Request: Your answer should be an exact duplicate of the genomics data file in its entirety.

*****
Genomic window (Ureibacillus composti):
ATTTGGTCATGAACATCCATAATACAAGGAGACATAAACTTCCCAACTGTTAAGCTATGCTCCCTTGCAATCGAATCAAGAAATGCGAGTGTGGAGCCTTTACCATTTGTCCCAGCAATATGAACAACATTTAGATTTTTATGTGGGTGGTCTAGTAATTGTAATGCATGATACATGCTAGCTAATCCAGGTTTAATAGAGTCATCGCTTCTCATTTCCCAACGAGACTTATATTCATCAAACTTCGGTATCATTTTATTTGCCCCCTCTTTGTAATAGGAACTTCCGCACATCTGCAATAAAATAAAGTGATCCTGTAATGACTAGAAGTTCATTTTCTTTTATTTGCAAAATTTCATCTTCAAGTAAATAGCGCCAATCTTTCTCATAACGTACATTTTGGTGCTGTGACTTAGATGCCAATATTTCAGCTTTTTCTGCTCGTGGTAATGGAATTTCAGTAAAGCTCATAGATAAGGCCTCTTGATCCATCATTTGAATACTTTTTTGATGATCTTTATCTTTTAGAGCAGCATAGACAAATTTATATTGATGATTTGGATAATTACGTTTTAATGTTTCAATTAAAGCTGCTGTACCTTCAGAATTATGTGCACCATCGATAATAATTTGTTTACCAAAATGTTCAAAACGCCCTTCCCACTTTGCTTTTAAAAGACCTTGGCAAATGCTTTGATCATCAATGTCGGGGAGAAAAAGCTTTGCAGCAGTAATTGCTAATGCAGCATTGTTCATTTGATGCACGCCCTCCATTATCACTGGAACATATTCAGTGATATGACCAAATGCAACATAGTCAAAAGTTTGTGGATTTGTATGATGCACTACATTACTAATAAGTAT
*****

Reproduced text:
Genomic window (Ureibacillus composti):
ATTTGGTCATGAACATCCATAATACAAGGAGACATAAACTTCCCAACTGTTAAGCTATGCTCCCTTGCAATCGAATCAAGAAATGCGAGTGTGGAGCCTTTACCATTTGTCCCAGCAATATGAACAACATTTAGATTTTTATGTGGGTGGTCTAGTAATTGTAATGCATGATACATGCTAGCTAATCCAGGTTTAATAGAGTCATCGCTTCTCATTTCCCAACGAGACTTATATTCATCAAACTTCGGTATCATTTTATTTGCCCCCTCTTTGTAATAGGAACTTCCGCACATCTGCAATAAAATAAAGTGATCCTGTAATGACTAGAAGTTCATTTTCTTTTATTTGCAAAATTTCATCTTCAAGTAAATAGCGCCAATCTTTCTCATAACGTACATTTTGGTGCTGTGACTTAGATGCCAATATTTCAGCTTTTTCTGCTCGTGGTAATGGAATTTCAGTAAAGCTCATAGATAAGGCCTCTTGATCCATCATTTGAATACTTTTTTGATGATCTTTATCTTTTAGAGCAGCATAGACAAATTTATATTGATGATTTGGATAATTACGTTTTAATGTTTCAATTAAAGCTGCTGTACCTTCAGAATTATGTGCACCATCGATAATAATTTGTTTACCAAAATGTTCAAAACGCCCTTCCCACTTTGCTTTTAAAAGACCTTGGCAAATGCTTTGATCATCAATGTCGGGGAGAAAAAGCTTTGCAGCAGTAATTGCTAATGCAGCATTGTTCATTTGATGCACGCCCTCCATTATCACTGGAACATATTCAGTGATATGACCAAATGCAACATAGTCAAAAGTTTGTGGATTTGTATGATGCACTACATTACTAATAAGTAT